Sturdy Dandelion has been beloved by children for generations. Every child I have ever known cannot resist tossing their wishes upon the winds by blowing Dandelion puffballs. Being a common meadow herb so closely associated with youth and wish fufillment gives Dandelion a link to the Faerie realm and its inhabitants. Dandelion wine, once popular across Europe, was regarded as a magical drink that the Fae lent a hand in making! Families would get together to collect all the best Dandelions during late spring or early summer. The wine would be aged til around the end of autumn or beginning of winter, and the goal was to make enough to see everyone through until next Spring. This sweet wine is still made today.

Dandelion roots, like chicory which is it’s close relative, make a decent coffee substitute, and young leaves are a wonderful addition to salads. It was believed to be good luck to carry a few dandelions in your wedding bouquet, as it would bring prosperity to the marriage, many children, and good health. They made necklaces of good fortune for young maids who chained them for themselves, but not if they were given to them by someone else. While it is alright to place Dandelions on someone’s grave, it is ill advised to pick them in any graveyard! In Ireland, Dandelions were used to treat faerie shot and heart ailments. Folk beliefs revolving around this tiny flower are nearly as plentiful as Dandelions themselves!

It’s yellow color links it to Solar energy and the Sun. People used to rub the flower’s yellow color onto their hands and then onto whatever part of the body was in need of aid. This link to the healing Sun and Dandelion’s amazing tenacity mark it as a vigorous Healer. Being a lover’s oracle, Dandelion is associated with Coquetry in the language of flowers, and can also represent Happiness or Faithfulness. There are Dandelion cook-offs, recipes, and even festivals!

“What is a weed? A plant whose virtues have not yet been discovered.” Ralph Waldo Emerson, Fortune of the Republic, 1878

The fleshy roots should be gathered in the fall, washed, split and dried out of the sun before being stored in sealed jars. Dried, of course, is not as potent as fresh, but this handy Healer is good to have around the house. A simple infusion can be made by taking 2 ounces of fresh leaves (less if dried) and adding 2.5 cups of (non-chlorinated) boiling water in a glass container. Cover and steep for about 15-20 minutes, strain and drink hot or cold. Don’t exceed three cups in a day! This mixture will last about two days in the refridgerator.

Likewise, Dandelions should never be used by someone with blocked biliary ducts or other biliary ailments. Also, Dandelion stems contain a liquid latex substance that may be irritating to the skin of sensitive persons. Being one of the first flowers in Spring, Dandelion helps Bees and other nectar and pollen eaters to survive before everything else is available. Their transformative nature reminds us of the need to accept change in our own lives, and shows us how to transform ourselves or our lives with grace.

Dandelion asks us to be mindful of the seeds of thought we plant both within the fertile darkness of our minds, and in conversation with others.  If you are constantly spewing negativity, even "just" internally, your body and environment will react to that signal you are sending out. All things begin within and if you are filling up your inner spaces with negativity, this will reflect elsewhere in your life. This Teacher prefers Illuminating moments and conversations; bringing to light things hidden. Especially helpful when we find ourselves drained from too much time spent surrounded by concrete and steel, or simply feel overwhelmed by a situation, this humble plant is a clever tenacious survivor that will help you find a way around whatever is blocking you! Redemption and Resurrection are key words for those drawn to this Teacher.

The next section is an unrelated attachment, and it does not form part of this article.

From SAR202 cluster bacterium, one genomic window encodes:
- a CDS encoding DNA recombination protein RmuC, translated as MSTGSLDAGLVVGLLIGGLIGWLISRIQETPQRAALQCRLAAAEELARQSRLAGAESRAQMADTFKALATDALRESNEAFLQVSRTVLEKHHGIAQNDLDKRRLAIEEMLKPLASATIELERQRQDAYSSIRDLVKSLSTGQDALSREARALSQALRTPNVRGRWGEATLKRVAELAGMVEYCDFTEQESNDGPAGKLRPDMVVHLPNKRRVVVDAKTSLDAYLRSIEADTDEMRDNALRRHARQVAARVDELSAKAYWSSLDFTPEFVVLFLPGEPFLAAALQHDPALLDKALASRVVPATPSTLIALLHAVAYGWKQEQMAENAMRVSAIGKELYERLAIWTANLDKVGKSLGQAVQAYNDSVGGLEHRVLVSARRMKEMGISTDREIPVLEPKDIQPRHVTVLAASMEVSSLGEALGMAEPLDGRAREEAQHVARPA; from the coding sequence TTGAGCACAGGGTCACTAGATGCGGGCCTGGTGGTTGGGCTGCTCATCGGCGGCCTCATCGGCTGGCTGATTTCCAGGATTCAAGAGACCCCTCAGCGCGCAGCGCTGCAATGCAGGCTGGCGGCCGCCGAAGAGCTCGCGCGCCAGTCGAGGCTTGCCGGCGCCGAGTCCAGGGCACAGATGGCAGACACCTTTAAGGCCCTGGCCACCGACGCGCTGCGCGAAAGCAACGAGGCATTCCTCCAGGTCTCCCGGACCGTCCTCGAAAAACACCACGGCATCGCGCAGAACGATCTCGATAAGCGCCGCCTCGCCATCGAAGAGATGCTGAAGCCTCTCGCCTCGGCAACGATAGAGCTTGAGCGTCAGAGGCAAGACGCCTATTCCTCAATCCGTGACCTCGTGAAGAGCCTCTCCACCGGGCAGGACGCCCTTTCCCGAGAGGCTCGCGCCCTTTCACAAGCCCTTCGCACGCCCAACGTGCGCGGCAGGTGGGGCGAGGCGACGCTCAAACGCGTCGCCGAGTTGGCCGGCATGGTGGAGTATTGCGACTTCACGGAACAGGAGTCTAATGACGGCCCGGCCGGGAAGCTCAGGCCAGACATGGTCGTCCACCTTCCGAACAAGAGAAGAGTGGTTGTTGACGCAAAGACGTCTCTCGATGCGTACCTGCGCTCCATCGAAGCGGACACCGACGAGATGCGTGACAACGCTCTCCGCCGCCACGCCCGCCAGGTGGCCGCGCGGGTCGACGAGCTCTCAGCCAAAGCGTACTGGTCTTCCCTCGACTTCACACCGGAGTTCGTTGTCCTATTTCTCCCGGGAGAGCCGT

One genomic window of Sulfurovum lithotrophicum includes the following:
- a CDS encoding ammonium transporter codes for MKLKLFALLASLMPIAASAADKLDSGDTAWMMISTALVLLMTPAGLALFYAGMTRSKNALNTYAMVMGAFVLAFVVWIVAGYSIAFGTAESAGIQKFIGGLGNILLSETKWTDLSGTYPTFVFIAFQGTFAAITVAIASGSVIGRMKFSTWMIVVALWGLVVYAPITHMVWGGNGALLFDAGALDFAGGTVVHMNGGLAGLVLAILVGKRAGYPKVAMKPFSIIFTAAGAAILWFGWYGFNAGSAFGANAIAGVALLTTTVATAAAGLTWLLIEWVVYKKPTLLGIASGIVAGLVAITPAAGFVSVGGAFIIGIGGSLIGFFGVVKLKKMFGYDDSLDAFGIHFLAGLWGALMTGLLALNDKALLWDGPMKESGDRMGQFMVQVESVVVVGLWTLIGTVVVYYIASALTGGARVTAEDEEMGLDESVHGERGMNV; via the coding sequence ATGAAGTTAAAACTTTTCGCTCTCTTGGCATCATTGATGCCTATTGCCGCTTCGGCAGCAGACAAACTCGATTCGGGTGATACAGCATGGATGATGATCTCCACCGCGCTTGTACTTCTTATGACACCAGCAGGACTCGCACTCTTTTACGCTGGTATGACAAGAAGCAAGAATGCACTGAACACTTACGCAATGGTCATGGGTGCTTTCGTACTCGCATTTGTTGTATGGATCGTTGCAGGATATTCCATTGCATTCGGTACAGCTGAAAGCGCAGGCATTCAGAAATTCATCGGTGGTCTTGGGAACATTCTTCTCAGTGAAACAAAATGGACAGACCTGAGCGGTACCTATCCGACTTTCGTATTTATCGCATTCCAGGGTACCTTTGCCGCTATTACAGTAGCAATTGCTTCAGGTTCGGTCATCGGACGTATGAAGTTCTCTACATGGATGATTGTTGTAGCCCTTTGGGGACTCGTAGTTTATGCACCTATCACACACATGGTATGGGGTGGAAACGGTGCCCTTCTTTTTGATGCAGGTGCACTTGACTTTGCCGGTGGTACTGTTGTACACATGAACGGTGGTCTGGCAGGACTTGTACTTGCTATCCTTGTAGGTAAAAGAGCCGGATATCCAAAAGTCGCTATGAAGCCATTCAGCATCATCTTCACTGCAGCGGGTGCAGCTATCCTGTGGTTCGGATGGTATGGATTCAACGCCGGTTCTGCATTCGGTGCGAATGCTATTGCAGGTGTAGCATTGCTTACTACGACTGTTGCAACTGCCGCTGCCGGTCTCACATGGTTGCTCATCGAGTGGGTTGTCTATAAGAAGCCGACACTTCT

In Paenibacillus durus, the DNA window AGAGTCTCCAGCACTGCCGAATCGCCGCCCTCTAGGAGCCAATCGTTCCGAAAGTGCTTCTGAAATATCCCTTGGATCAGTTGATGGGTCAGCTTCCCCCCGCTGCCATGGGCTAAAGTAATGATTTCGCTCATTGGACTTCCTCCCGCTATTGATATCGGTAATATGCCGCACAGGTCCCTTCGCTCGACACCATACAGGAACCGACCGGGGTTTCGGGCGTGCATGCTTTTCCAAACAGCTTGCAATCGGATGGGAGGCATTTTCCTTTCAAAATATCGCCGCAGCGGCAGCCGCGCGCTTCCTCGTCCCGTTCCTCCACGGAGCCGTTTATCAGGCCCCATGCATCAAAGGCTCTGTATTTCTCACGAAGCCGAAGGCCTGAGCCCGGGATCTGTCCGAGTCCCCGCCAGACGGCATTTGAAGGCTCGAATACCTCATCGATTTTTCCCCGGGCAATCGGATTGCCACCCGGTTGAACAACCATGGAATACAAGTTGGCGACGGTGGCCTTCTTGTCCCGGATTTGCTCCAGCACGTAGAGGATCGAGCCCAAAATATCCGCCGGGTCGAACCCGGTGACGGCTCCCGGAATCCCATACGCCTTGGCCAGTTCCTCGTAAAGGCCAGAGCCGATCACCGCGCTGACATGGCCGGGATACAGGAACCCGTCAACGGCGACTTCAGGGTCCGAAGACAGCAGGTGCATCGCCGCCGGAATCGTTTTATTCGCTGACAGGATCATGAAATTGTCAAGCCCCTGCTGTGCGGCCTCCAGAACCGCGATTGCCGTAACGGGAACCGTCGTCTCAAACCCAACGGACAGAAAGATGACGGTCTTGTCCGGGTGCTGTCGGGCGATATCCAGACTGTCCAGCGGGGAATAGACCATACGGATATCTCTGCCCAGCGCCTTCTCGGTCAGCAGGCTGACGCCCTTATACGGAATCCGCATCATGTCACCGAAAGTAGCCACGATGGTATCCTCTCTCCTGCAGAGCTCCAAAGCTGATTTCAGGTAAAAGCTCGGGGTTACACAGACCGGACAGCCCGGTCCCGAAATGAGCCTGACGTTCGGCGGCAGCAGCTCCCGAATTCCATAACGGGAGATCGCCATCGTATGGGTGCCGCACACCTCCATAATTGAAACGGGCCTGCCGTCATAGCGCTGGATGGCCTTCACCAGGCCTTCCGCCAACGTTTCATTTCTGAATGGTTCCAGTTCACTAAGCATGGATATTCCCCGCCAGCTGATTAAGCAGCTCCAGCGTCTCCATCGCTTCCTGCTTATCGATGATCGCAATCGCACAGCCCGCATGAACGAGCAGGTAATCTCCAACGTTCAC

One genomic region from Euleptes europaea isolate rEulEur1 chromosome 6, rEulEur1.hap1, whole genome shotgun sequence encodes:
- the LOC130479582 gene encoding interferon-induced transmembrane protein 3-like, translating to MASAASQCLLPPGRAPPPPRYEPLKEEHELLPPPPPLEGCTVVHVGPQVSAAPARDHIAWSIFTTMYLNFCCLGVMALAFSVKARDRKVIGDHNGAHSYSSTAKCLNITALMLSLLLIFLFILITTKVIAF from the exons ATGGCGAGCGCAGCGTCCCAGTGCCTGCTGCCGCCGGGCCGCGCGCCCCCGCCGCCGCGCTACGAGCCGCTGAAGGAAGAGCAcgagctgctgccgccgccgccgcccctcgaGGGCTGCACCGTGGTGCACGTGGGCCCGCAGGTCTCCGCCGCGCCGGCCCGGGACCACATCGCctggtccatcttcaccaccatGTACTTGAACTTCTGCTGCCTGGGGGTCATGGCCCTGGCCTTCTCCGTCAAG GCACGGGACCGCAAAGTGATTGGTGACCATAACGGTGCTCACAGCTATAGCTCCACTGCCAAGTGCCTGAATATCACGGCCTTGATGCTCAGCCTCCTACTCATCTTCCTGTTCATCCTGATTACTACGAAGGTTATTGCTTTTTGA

Dandelion people tend to be cheerful, resilient, tenacious and youthful. Those with unbalanced Dandelion energy might be “mood-killers” turning bright situations bleak with their bitter attitudes. This Teacher challenges us to re-examine how we look at our lives. Perhaps those “weeds” in our lives were only our perception of them, and have been there all along to help us! Dandelion might be telling you to weed out the toxins in your life, or warning you that something you viewed as a weed would be better left alone! Recall the happiness of an innocent heart, and Dandelion will surely be there! With all that Dandelion gives to us, isn’t it amazing how many consider it only to be a bothersome weed?! How do Dandelions appear in your life?

“Weeds are flowers too, once you get to know them” A. A. Milne, Eeyore from Winnie the Pooh

“If dandelions were hard to grow, they would be most welcome on any lawn.” Andrew V. Mason

Little Dandelion
Bright little Dandelion
Lights up the meads,
Swings on her slender foot,
Telleth her beads,
Lists to the robin’s note
Poured from above;
Wise little Dandelion
Asks not for love.

Cold lie the daisy banks
Clothed but in green,
Where, in the days agone,
Bright hues were seen.
Wild pinks are slumbering,
Violets delay;
True little Dandelion
Greeteth the May.

Brave little Dandelion!
Fast falls the snow,
Bending the daffodil’s
Haughty head low.
Under that fleecy tent,
Careless of cold,
Blithe little Dandelion
Counteth her gold.

Meek little Dandelion